High-net-worth-individuals (HNWIs) are becoming increasingly global in their investment outlook. Extensive fluctuations in global exchange rates—the US dollar hit a 10-year high in mid-2015 after climbing from an all-time low just four years earlier—have presented exceptional opportunities, as well as challenges, for buyers seeking to acquire prime property outside their resident country.
As part of Luxury Defined 2016, our annual report on the prime property market, we explore the impact of exchange rates on the cross-border movements of important buyer groups and examine how currency-strong buyers may benefit from exchange rates that are positioned in their favor.
Gateway US markets such as Phoenix and Miami, where overseas buyers were a steadying post-financial crisis force, have seen the number of international buyers trending down as the rising dollar made US luxury homes more expensive.
Overseas buyers now comprise 35 percent of luxury sales in Miami, a nine percent decrease from 2014. “This reflects the financial uncertainties of countries whose residents have historically been active purchasers of South Florida real estate,” says Ron Shuffield of EWM Realty International. “Despite the downward trend, affluent foreign buyers continue to purchase property in Miami as a currency hedge and a safe store of wealth.”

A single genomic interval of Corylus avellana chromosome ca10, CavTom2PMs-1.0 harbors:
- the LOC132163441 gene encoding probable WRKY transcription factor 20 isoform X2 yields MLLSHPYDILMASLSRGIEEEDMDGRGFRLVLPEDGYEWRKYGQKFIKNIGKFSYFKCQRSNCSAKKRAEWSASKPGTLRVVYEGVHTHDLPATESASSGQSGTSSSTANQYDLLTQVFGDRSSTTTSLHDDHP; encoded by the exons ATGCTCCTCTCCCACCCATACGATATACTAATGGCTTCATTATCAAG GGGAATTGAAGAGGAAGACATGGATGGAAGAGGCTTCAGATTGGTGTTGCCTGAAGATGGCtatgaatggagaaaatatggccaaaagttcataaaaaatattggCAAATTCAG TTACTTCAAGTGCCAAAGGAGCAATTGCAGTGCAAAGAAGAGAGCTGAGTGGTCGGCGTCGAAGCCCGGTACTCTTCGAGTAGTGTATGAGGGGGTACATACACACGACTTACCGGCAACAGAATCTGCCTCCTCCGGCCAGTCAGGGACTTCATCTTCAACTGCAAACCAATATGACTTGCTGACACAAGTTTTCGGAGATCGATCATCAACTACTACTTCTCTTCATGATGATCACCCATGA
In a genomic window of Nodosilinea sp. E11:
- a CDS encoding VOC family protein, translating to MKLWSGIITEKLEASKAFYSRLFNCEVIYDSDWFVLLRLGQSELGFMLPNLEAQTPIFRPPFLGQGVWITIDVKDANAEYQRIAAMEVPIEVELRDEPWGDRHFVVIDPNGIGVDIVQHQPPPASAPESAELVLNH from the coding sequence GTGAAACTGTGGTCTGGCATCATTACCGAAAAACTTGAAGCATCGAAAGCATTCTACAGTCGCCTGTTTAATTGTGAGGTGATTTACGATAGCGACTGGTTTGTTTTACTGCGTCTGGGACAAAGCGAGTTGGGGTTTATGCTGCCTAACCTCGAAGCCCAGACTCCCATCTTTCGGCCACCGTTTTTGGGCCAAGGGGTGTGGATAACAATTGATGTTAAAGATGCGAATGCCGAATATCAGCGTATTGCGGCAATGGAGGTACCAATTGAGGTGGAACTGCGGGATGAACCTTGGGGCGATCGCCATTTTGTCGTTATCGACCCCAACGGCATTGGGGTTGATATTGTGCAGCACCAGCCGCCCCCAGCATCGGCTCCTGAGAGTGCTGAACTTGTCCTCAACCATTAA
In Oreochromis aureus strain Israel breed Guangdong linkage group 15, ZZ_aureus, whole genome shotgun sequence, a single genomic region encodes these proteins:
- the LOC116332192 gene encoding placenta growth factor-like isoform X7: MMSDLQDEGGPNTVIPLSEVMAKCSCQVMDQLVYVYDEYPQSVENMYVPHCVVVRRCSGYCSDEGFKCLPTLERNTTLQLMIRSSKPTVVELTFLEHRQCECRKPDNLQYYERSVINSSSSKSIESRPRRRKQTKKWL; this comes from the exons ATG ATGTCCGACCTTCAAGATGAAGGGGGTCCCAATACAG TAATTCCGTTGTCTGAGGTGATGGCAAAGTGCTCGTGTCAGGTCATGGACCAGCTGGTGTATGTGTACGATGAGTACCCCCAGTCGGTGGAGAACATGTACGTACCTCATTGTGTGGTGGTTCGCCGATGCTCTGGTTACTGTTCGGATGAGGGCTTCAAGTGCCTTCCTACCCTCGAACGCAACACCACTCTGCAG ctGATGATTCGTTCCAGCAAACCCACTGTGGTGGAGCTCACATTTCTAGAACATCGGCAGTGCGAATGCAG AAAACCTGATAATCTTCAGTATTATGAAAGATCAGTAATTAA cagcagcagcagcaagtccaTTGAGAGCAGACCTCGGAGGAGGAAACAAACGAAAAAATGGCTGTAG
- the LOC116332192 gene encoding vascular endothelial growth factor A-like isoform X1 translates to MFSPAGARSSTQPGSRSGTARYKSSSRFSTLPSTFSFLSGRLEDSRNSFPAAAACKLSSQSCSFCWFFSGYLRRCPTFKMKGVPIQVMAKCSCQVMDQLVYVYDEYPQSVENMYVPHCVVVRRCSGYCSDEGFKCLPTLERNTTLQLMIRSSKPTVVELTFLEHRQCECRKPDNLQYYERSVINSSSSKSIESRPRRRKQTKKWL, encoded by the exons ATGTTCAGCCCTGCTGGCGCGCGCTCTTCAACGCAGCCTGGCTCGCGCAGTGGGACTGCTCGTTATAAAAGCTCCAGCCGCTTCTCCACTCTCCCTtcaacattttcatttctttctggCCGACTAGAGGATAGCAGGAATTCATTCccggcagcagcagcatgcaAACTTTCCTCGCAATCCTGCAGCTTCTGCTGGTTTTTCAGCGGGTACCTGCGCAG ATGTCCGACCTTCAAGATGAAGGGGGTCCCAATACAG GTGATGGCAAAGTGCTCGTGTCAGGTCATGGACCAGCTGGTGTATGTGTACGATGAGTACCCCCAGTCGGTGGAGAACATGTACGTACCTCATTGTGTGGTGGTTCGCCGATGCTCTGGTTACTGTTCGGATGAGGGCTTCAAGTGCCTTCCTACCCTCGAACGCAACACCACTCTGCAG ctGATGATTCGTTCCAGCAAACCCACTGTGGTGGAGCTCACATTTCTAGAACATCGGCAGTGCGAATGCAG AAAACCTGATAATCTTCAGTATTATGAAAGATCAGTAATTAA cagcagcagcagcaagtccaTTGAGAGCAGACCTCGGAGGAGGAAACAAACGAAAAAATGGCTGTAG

Although many of our 100 surveyed markets reported decreases in buyers from oil and commodity-dependent countries including Russia and Canada, there has been limited dropoff in Chinese buyer interest.
Wealth has grown fivefold in China since the beginning of the century and Chinese nationals now make up eight percent of the global UHNWI population. After years of widely reported capital outflows, the country’s slowing economy has yet to have significant impact on the global luxury real estate market, with most brokers reporting an increase in Chinese buyers and only a few observing a slight dropoff.
Amid this headline-grabbing national turmoil, Chinese buyers are still purchasing prime property at top prices across the globe. 2015’s highest price residential sales in several important markets (Sydney, Hong Kong, Seattle, and the New York Adirondacks, among others) were sold to Chinese nationals or recent emigrees. And wealthy Chinese nationals aren’t just buying real estate—they are also purchasing art at the top end of the market. A $170 million Modigliani painting, sold at Christie’s in November, went to a Chinese art patron.
A declining euro is also presenting opportunities for affluent second-home buyers in Europe as well as several destinations in the Caribbean. “2015 saw a boost to the market from American clients who are starting to reinvest thanks to the strengthening of the dollar,” notes Zarek Honneysett of Sibarth Real Estate in St Barths.